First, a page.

Few fields are as stressful as the first responder field, and even more so when in the seat of an ambulance. Naturally, humans in every facet of life will try to find ways to alleviate the stress of everyday life, no matter the career or source of the stress. In fact, it is important to find ways to get away from the stressful events and allow the mind time to heal no matter how insignificant it may seem.
In the medical field, however, and especially EMS, the stresses of everyday life are much higher than in normal careers, and the ways the first responders find to lower stress levels tend to be more extreme. The chasing of this relief can drive many to longer and longer lengths, and eventually to addiction. This long road of despair claims many, and even though the statistics do not look promising, it is possible to avoid, or even recover, from this quick path from a pillar of the community to a criminal.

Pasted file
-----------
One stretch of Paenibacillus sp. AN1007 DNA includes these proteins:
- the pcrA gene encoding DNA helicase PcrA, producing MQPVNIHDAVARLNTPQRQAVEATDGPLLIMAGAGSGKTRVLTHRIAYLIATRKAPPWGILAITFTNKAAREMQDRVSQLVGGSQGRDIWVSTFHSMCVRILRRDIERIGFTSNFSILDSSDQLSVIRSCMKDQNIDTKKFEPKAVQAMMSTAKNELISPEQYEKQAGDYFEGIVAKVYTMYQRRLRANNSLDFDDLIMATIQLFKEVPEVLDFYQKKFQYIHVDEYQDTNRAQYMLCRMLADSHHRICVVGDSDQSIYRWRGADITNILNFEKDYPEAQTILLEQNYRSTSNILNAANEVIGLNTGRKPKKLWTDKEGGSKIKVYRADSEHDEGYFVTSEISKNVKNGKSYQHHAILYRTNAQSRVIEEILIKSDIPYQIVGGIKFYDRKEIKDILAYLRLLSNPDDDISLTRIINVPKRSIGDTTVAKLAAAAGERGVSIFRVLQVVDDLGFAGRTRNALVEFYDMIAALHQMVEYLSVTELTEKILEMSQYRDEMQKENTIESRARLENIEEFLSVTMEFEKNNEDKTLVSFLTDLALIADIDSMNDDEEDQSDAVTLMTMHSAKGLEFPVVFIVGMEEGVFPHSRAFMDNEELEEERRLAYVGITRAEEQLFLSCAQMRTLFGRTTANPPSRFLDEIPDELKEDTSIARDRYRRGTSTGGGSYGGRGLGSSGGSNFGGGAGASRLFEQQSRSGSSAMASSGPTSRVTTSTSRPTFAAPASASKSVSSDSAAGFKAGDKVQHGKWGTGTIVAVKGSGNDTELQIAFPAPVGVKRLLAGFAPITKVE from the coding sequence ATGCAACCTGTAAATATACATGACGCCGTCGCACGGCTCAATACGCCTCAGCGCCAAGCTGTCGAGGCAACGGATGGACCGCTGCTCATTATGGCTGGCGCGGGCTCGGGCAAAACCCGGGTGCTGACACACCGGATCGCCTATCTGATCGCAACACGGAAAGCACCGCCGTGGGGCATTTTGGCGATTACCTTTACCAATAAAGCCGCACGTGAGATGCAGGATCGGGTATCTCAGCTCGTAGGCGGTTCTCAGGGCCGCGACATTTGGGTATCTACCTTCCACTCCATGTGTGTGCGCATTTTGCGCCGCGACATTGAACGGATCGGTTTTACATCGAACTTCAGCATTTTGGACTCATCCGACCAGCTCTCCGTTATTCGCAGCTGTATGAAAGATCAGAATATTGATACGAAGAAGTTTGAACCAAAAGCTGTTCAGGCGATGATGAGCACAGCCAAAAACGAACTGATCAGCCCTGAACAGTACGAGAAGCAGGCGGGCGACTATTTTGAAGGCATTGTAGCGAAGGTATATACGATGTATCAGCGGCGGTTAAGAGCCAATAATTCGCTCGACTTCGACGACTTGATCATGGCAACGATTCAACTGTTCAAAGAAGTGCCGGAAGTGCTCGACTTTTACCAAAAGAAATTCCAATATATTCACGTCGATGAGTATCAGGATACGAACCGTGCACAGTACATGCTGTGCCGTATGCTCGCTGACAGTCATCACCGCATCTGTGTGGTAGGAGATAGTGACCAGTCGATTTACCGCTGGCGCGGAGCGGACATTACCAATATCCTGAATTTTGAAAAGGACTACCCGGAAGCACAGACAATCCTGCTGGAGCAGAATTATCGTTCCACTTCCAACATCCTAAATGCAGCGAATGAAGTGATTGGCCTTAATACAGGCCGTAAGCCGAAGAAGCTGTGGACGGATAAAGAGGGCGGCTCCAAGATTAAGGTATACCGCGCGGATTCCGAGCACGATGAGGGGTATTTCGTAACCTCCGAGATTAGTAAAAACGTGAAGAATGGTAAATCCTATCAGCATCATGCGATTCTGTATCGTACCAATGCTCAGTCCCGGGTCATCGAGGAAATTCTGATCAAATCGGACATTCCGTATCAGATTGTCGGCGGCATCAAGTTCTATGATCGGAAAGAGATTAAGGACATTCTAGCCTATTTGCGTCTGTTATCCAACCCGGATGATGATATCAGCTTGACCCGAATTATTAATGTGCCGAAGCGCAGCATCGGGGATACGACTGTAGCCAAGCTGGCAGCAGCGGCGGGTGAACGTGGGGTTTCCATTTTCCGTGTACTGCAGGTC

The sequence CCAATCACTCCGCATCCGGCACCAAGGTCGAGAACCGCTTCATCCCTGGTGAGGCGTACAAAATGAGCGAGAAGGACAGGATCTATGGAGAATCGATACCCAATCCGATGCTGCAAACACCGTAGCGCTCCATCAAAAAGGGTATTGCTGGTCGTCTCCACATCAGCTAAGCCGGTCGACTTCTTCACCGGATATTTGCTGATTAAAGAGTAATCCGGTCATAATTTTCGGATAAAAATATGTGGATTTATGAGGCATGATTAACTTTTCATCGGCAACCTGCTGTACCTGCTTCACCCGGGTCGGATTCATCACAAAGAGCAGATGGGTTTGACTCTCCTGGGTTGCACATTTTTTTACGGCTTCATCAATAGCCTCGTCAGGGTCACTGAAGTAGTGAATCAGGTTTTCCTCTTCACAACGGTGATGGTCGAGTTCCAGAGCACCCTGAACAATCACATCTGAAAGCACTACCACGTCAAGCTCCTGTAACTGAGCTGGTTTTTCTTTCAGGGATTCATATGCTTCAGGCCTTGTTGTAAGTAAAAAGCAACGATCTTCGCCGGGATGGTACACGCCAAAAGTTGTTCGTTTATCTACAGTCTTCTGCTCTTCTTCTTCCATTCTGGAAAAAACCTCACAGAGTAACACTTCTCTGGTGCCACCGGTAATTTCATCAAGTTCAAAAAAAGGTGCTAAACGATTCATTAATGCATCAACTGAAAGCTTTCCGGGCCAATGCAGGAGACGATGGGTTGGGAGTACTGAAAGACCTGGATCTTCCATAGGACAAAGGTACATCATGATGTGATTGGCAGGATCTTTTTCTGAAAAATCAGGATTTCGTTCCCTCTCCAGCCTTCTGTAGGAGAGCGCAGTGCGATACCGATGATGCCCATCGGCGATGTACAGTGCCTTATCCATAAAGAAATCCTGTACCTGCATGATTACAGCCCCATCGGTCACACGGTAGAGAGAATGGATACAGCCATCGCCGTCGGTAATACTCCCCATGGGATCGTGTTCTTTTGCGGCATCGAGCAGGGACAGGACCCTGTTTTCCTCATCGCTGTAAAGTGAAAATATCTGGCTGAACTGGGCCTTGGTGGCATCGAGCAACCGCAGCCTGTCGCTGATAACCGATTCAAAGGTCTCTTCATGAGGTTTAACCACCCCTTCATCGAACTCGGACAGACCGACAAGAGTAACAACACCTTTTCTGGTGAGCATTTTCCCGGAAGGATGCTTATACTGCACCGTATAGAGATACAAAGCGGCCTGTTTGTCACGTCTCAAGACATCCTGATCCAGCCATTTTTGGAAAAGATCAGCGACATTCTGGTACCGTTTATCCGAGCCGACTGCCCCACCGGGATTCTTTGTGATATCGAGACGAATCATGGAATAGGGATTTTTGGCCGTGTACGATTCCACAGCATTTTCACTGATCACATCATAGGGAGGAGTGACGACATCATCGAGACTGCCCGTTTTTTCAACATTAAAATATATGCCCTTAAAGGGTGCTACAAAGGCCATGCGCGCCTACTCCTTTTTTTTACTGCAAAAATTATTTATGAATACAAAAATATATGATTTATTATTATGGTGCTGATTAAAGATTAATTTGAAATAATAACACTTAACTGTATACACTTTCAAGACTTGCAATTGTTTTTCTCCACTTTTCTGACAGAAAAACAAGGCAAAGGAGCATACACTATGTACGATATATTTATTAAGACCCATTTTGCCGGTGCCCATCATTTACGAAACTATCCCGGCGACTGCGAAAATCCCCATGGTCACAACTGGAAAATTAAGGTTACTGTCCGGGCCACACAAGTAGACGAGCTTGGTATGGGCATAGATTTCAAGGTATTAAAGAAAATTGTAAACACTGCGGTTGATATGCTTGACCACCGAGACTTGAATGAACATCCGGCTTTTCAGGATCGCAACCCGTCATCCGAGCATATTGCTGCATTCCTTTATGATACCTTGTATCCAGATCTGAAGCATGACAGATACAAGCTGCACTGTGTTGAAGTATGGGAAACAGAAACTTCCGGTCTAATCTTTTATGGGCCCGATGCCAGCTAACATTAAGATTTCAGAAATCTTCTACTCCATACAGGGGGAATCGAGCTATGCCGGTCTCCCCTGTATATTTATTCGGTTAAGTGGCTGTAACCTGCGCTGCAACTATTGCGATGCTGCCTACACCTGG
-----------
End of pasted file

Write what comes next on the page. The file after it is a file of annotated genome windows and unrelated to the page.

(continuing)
Signs and Symptoms of Addiction
The ease of access to addictive painkillers and medicines allows for EMT’s to have a higher addiction rate, but this does not mean that the signs of addiction are easy to identify and to make matters even worse, the pills are not the only substance that intense stress can drive a paramedic to abuse. Many symptoms are hardly noticeable, and some people are better at hiding the signs of addiction behind the guise of a normal life. Many EMT’s will even be able to separate their addiction from the job completely and live a double life, allowing for the demons to take over only after the work hours are over. Since many people can effectively hide their problems with substance abuse, it is very important to look for signs so that addiction can be identified and treated.